Confused White People

Class is in Session: Questlove at the Drake Underground 6/29/10

In about four seconds, a teacher will begin to speak.

He said he had two sets: the set for dancing and getting wild, and the set for standing around and watching. The crowd obviously wanted the dancing set. He surveyed the crowd, repositioning the pick in his trademark afro and arching an eyebrow.

“Y’all are getting the fishbowl set,” he said, as the younger members of the crowd groaned their disapproval. “They’re both good sets!” he assured them.

“This is the history of the hip-hop sample according to Questlove.”

And like the bell rang, homeroom started. While my companion might have preferred he went with the dancing set, as a very amateur student of hip-hop, I was enthralled.

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My Day With Banksy

Sore feet, but happy.

Anyone who loves street art probably froze for a good fifteen seconds when the headline ‘Banksy Comes to Toronto?‘ hit Torontoist on Sunday afternoon.  It wouldn’t have been the first time people thought they spotted the man’s work on the streets of T-Dot, people around here have been mistaking Fauxreel and Banksy’s work for years, so there was a healthy dose of skepticism.  But the evidence continued to pile up, to the point where the CBC of all places reported that Banksy’s publicist [Banksy has a publicist?!] confirmed that the pieces spotted were legitimate.

And then it seemed everyone in this city lost their damn fool mind for a minute.

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What We Talk About When We Talk About Let’s Talk About Love

Is this woman a genius? Tens of millions would say so.

Regular readers [Hi, Glenn] are likely aware of my love for the 33 1/3 series of music guides.  Slight, portable, packed with insight on records from the classic to the cultish, they represent some of the best music criticism you can find on the shelves. But one selection gave me pause: Carl Wilson’s book on Celine Dion’s ‘Let’s Talk About Love.’ How could that piece of garbage warrant any booklength examination? Why was it longer than books on Illmatic or OK Computer? So I did what I imagine most petulant and superior music fans would have done: sucked my teeth and walked away.

But this book refused to go away. It made year-end ‘best of’ lists, intelligent people recommended it online and in print, just last week it got an endorsement on the Slate Culture Gabfest.  So I finally bit the bullet and read the thing this week.  And it is everything they say it is.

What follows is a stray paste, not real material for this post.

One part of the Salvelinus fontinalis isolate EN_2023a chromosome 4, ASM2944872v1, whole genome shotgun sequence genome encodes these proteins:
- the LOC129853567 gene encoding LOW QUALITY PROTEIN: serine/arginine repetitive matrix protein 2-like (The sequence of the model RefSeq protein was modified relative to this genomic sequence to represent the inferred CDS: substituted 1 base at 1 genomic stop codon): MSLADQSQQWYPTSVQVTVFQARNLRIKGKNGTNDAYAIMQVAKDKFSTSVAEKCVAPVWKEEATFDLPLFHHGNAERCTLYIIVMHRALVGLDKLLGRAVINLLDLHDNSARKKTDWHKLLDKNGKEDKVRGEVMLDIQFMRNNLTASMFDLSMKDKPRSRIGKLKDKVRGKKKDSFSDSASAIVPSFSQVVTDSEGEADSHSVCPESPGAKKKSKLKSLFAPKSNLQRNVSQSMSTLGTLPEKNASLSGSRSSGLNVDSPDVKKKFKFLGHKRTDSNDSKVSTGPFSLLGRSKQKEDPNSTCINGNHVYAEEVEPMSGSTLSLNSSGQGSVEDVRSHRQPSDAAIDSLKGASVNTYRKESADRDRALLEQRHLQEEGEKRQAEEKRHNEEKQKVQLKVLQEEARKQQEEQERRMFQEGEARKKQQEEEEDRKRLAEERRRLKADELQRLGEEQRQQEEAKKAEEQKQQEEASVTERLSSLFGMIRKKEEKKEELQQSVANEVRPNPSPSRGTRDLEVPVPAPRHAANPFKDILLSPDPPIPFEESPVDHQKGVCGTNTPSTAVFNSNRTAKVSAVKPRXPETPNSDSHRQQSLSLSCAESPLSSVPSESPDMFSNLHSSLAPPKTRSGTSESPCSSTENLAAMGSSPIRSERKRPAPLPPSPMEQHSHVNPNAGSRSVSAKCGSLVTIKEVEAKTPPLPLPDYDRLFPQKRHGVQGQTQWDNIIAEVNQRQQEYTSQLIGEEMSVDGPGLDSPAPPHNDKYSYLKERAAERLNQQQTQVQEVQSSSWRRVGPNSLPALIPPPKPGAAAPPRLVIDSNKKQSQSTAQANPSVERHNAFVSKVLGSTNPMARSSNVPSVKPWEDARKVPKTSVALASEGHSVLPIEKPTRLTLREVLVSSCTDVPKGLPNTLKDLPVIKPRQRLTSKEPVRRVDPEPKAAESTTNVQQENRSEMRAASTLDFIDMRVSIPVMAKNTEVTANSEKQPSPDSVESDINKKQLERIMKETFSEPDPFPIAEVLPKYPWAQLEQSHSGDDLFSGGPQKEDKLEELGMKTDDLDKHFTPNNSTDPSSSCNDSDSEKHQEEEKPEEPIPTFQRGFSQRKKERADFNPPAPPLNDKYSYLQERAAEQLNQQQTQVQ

Thing is, it’s not about Celine Dion at all.

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Sucker MCs Should Call Me Sire

Down With the Kings

“You’re home, aren’t you?” she asked me.

I didn’t even speak, I just nodded as Dalia mixed into LL’s ‘Around the Way Girl’.  Within the next hour we were standing at the front of the stage, watching talented people pay respectful homage to the music they loved.  Some tiny guy delivered Biggie’s ‘Kick in the Door’ with an authority that would have made Big Poppa proud.  A bridal party destroyed Kanye’s ‘Golddigger’ like they owned it.  There was Tribe and Nas and Jay-Z.  It was summer 2008 and I was in heaven.

That was my first night at Hip Hop Karaoke.

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Keepin’ the Faith

On and on and three steps ahead

On and on and three steps ahead

I’ve been thinking a lot lately about a person’s first art.  Not the first art they create, but that first art they embrace, independent of their parents’ influence.  I’ve mentioned here at least half a dozen times that hip-hop and rap captured my imagination at an early age, but what I’ve been thinking about lately is the type of hip-hop and rap that made me a lifetime enthusiast. If Run-DMC and the Fat Boys brought me in [I fully believe the Fat Boys were just as important as Run-DMC in exposing the suburbs to hip-hop], the Native Tongues were the acts who won my heart.

The Native Tongues were a collective of likeminded rap artists in the late 80s who ushered in what would now probably called ‘conscious rap’.  Anchored by the Jungle Brothers, A Tribe Called Quest and De La Soul, the Native Tongues provided an alternative to the political bombast of Public Enemy and the frustrated rage of NWA.  Put it another way: if PE was Metallica and NWA the Sex Pistols, the Native Tongues were prog-rock.

De La Soul was Pink Floyd. And ‘De La Soul is Dead’ was ‘Dark Side of the Moon’.

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